In the control villages, the average urinary sodium was 243 mmol/d or roughly 14 g of salt per day, Dr. Li said. "In the intervention villages, we have achieved a 13-mmol reduction of sodium excretion," she said, along with a 7-mmol increase in urinary potassium. There was no significant difference seen at this point in blood pressures, although the authors note that their study had limited power for secondary blood pressure and hypertension outcomes.

Table. Primary and Secondary Outcomes by Group

Endpoint Intervention Group Control Group Difference (95% Confidence Interval) P Value
Urinary sodium (mmol/d) 230 ± 99 243 ± 96 –13 (–26 to –1) .03
Urinary potassium (mmol/d) 51 ± 26 44 ± 19 7 (4 to 10) <.001
Urinary sodium-to-potassium ratio 5.2 ± 3.1 6.1 ± 2.6 –0.9 (–1.2 to –0.5) <.001
Systolic blood pressure (mmHg) 141 ± 22 142 ± 22 –1.0 (–3.2 to 1.2) .39
Diastolic blood pressure (mmHg) 86 ± 13 86 ± 14 –0.8 (–2.3 to 0.8) .34
Prevalence of hypertension (%) 56 58 –2.2 (–5.5 to 1.2) .20

There were also a significant increase in knowledge and positive behaviors related to salt use, including knowing that the daily limit of sodium should be less than 6 g of salt per day, and an increase in the use of salt substitute in intervention villages (62% vs 6%; P < .001).

Important to uptake of the salt substitute, though, was the price subsidy. In the villages where there was a subsidy, 79% of the study households were using the salt substitute vs 44% of households in the villages where no subsidy was offered (P < .001).

Previous work has suggested that a 1-g reduction in salt intake delivers a 1.8% to 2.8% reduction in stroke, Dr. Li noted. The reduction of 13 mmol or 0.75 g achieved in this study could prevent between 28,000 and 42,000 strokes each year in China, not counting potential benefits of potassium supplementation, Dr. Li concluded.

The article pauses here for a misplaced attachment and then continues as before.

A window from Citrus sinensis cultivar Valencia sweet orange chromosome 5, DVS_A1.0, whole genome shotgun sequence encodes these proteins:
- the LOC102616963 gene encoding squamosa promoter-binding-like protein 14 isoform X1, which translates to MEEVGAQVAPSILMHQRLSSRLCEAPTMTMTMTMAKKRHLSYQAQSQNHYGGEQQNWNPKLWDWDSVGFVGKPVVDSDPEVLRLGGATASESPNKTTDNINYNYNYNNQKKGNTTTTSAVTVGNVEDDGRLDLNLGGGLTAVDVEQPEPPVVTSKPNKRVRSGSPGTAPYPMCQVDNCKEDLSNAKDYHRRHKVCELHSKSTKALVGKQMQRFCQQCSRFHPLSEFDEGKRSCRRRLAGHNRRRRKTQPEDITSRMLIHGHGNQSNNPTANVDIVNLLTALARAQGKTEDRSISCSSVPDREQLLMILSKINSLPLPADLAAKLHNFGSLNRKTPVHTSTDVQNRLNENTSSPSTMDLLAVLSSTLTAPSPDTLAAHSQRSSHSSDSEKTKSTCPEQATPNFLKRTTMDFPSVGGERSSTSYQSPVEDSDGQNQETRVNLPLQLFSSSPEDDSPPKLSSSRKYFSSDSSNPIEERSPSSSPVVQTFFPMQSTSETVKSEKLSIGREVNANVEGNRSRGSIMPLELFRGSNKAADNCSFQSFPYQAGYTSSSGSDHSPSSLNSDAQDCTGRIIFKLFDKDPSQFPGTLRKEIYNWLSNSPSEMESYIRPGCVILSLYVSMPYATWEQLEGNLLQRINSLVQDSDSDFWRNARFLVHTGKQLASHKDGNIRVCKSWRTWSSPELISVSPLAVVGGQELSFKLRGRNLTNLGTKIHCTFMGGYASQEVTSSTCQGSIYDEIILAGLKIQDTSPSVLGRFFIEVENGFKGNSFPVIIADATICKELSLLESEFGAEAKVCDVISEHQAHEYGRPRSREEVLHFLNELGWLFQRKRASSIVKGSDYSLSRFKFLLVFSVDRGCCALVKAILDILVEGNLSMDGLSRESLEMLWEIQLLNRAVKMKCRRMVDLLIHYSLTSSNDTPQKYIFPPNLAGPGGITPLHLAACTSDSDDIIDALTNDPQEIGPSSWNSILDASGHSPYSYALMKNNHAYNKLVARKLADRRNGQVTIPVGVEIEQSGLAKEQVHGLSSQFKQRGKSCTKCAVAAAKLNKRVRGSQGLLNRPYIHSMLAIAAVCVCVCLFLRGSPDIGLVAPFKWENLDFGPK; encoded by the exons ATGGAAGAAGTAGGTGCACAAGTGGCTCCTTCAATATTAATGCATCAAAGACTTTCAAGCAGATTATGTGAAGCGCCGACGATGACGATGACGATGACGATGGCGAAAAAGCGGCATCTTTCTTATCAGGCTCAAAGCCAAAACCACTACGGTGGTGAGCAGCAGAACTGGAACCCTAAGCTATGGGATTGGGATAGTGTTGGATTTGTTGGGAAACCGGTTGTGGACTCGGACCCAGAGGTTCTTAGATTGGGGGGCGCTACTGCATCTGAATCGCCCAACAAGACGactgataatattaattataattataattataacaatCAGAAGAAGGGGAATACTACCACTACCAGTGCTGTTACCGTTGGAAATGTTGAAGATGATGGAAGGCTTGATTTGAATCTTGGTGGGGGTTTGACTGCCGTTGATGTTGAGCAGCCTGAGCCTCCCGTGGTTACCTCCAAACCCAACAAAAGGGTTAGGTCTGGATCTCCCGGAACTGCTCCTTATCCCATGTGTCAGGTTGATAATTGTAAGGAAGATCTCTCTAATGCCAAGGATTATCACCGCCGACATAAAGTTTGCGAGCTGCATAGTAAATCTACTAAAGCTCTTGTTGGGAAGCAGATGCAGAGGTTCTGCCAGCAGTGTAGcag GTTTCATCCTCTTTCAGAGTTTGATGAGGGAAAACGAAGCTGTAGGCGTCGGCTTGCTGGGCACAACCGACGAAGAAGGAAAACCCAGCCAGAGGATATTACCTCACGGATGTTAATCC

Important First Step

Invited discussant for this presentation here was Mikhail N. Kosiborod, MD, St. Luke's Health System, Kansas City, Missouri. He pointed out that despite the statistically significant but "modest" reduction in sodium excretion, there was no difference in blood pressure between the groups.

He speculated that the very slight reduction seen in sodium intake may relate to a change in how Chinese people are getting their sodium.

"Studies in the West show that only 11% of dietary sodium comes from table salt and cooking, and close to 80% comes from processed foods," he said. "That has not traditionally been the case in China, particularly in rural China; however, one of the questions is whether urbanization might have impacted sources of dietary sodium in rural China." If it did, that might have affected outcomes in this intervention study, Dr. Kosiborod said.

The most important question is whether strategies such as this will lead to effective reduction in hypertension as well as related events, he concluded. "Programs like this clearly are an important first step, but given the modest reduction in sodium intake demonstrated, it will likely need to be combined with other additional interventions to reduce dietary sodium and improve blood pressure control."

The study was funded by the National Heart, Lung, and Blood Institute; the Centers for Disease Control and Prevention; and the United Health Group Chronic Disease Initiative. The authors have disclosed no relevant financial relationships. Dr. Kosiborod reports having received honoraria from Genentech; serving as a consultant/advisory board member for Gilead Sciences, Genentech, Medtronic Minimed, Hoffman La Roche, AstraZeneca, Abbvie; and having received research grants from Gilead Sciences, Genentech, Medtronic Minimed, Glumetrics, Sanofi-Aventis, Maquet, and the American Heart Association.

American Heart Association (AHA) 2013 Scientific Sessions. Abstract #LBCT.02. Presented November 18, 2013.